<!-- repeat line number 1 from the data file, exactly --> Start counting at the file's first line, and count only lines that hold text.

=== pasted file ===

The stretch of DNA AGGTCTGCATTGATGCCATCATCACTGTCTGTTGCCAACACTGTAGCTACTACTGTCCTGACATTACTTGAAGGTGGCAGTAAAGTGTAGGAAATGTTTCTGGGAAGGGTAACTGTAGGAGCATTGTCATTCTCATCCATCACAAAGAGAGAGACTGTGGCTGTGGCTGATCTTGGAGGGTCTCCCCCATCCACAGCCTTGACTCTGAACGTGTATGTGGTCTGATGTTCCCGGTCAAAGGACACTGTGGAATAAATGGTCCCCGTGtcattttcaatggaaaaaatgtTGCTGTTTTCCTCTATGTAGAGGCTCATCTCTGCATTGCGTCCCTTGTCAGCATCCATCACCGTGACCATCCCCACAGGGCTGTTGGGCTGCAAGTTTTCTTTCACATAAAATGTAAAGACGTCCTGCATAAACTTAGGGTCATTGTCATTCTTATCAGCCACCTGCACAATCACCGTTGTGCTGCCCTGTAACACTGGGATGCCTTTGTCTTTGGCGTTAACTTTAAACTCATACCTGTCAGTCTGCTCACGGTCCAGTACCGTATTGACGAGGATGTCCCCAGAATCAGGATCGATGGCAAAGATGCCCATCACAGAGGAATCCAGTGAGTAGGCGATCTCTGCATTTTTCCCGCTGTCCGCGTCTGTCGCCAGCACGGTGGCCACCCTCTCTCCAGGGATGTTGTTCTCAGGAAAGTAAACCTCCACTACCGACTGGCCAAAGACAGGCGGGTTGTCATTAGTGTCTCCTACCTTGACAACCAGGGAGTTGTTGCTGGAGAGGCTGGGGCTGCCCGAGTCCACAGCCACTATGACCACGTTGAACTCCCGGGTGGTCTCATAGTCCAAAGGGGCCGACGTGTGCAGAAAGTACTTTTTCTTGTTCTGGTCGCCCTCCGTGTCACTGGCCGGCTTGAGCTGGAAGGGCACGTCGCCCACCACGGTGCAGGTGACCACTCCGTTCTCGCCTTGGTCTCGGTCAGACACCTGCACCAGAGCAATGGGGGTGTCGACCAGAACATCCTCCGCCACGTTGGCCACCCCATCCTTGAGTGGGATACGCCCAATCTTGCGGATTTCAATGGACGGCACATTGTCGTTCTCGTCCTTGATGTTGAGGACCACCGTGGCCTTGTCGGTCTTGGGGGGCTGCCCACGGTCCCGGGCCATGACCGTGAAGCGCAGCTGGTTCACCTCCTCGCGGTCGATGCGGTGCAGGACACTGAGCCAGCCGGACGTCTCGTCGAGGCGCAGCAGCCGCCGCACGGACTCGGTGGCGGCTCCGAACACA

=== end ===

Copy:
The stretch of DNA AGGTCTGCATTGATGCCATCATCACTGTCTGTTGCCAACACTGTAGCTACTACTGTCCTGACATTACTTGAAGGTGGCAGTAAAGTGTAGGAAATGTTTCTGGGAAGGGTAACTGTAGGAGCATTGTCATTCTCATCCATCACAAAGAGAGAGACTGTGGCTGTGGCTGATCTTGGAGGGTCTCCCCCATCCACAGCCTTGACTCTGAACGTGTATGTGGTCTGATGTTCCCGGTCAAAGGACACTGTGGAATAAATGGTCCCCGTGtcattttcaatggaaaaaatgtTGCTGTTTTCCTCTATGTAGAGGCTCATCTCTGCATTGCGTCCCTTGTCAGCATCCATCACCGTGACCATCCCCACAGGGCTGTTGGGCTGCAAGTTTTCTTTCACATAAAATGTAAAGACGTCCTGCATAAACTTAGGGTCATTGTCATTCTTATCAGCCACCTGCACAATCACCGTTGTGCTGCCCTGTAACACTGGGATGCCTTTGTCTTTGGCGTTAACTTTAAACTCATACCTGTCAGTCTGCTCACGGTCCAGTACCGTATTGACGAGGATGTCCCCAGAATCAGGATCGATGGCAAAGATGCCCATCACAGAGGAATCCAGTGAGTAGGCGATCTCTGCATTTTTCCCGCTGTCCGCGTCTGTCGCCAGCACGGTGGCCACCCTCTCTCCAGGGATGTTGTTCTCAGGAAAGTAAACCTCCACTACCGACTGGCCAAAGACAGGCGGGTTGTCATTAGTGTCTCCTACCTTGACAACCAGGGAGTTGTTGCTGGAGAGGCTGGGGCTGCCCGAGTCCACAGCCACTATGACCACGTTGAACTCCCGGGTGGTCTCATAGTCCAAAGGGGCCGACGTGTGCAGAAAGTACTTTTTCTTGTTCTGGTCGCCCTCCGTGTCACTGGCCGGCTTGAGCTGGAAGGGCACGTCGCCCACCACGGTGCAGGTGACCACTCCGTTCTCGCCTTGGTCTCGGTCAGACACCTGCACCAGAGCAATGGGGGTGTCGACCAGAACATCCTCCGCCACGTTGGCCACCCCATCCTTGAGTGGGATACGCCCAATCTTGCGGATTTCAATGGACGGCACATTGTCGTTCTCGTCCTTGATGTTGAGGACCACCGTGGCCTTGTCGGTCTTGGGGGGCTGCCCACGGTCCCGGGCCATGACCGTGAAGCGCAGCTGGTTCACCTCCTCGCGGTCGATGCGGTGCAGGACACTGAGCCAGCCGGACGTCTCGTCGAGGCGCAGCAGCCGCCGCACGGACTCGGTGGCGGCTCCGAACACA